Notice the decal on the old truck.  Oink-oink!

After stuffing ourselves, the four of us continued on our way to Napa.  We stopped at the Welcome Center for info and walked across a Napa River bridge to the Oxbow Market.  Glad we were still full, so we didn't buy anything... like candy.  Back in the car, we traveled on the Silverado Trail toward Calistoga, passing quite a few fine wineries; many of their entrances showcased by beautiful flower gardens. 

At Rutherford Hill Winery in Napa with its great valley views, we walked around the grounds examining their gardens and olive trees.  Here are Anne and Rus in the olive orchard.

The olive trees were loaded.

The above two pics were taken at Sterling Vineyards.
The vines were laden with grapes.  Picking had begun.

Nearing Calistoga, we saw this cool sculpture.

In Calistoga:  Of course we posed for a photo here!

Calistoga is a quaint Western town.  After a delicious outdoor lunch sitting under the trees at Pacifico Restaurante, we walked along the town streets and lucked up on a museum, that was really interesting and full of local history and artifacts.  My brother Rus and I enjoyed a quiet moment outside on a bench.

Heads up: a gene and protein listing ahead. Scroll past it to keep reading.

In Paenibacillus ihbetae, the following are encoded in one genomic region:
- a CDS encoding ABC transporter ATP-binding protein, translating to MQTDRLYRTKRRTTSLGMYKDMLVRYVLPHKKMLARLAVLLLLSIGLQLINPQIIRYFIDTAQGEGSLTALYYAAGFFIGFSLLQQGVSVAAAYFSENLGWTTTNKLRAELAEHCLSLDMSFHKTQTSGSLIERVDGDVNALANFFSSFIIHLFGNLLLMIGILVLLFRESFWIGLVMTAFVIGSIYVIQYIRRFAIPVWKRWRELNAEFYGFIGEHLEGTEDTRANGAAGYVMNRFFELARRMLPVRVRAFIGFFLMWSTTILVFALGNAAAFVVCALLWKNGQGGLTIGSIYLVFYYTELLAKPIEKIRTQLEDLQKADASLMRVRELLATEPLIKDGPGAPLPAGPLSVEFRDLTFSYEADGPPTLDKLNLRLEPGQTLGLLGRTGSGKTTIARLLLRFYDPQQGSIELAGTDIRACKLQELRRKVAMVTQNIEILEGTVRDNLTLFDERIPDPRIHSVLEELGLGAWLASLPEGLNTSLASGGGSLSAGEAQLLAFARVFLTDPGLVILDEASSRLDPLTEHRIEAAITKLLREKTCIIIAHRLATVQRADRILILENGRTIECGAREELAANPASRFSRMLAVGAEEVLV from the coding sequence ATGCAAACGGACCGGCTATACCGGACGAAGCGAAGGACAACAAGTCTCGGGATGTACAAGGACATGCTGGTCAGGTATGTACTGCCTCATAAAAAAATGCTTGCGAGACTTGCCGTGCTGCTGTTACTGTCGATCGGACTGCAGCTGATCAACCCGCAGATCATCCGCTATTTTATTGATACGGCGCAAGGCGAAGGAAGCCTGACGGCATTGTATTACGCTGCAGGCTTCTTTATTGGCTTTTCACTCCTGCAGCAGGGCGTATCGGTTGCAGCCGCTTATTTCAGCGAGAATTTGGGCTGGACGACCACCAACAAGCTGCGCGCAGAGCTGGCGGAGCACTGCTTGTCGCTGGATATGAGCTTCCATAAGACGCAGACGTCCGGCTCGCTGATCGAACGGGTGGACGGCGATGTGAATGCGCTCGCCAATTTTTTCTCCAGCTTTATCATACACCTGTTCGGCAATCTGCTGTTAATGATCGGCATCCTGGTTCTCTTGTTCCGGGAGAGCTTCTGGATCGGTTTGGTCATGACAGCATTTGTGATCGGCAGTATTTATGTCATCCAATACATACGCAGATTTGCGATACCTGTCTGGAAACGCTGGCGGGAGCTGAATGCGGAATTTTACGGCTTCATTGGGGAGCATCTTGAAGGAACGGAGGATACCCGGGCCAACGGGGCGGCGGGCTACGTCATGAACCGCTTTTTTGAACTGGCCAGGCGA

And then, as the afternoon waned, we stopped at Beringer Vineyards in the heart of Napa County, mainly to look at this "house" with its stained glass windows and tour the lovely gardens.  Quite a place.

Time to head toward home, a three-hour drive on winding roads, over the hills, till we hit Sacramento and then freeway to Auburn.  By that time we needed a break and In-and-Out Burger was in our path.  Good burgers!  Arrived in Nevada City around 9:30pm - the good ol' Prius added a slew of miles in this one 24-hour-plus period.  She now has over 100,000 on her odometer.  Best car ever.

Likewise, we packed a lot into this San Francisco trip and had a terrific time.  Rus and Anne enjoyed their introduction to California!


9/18/12 -- It's a nice place to visit...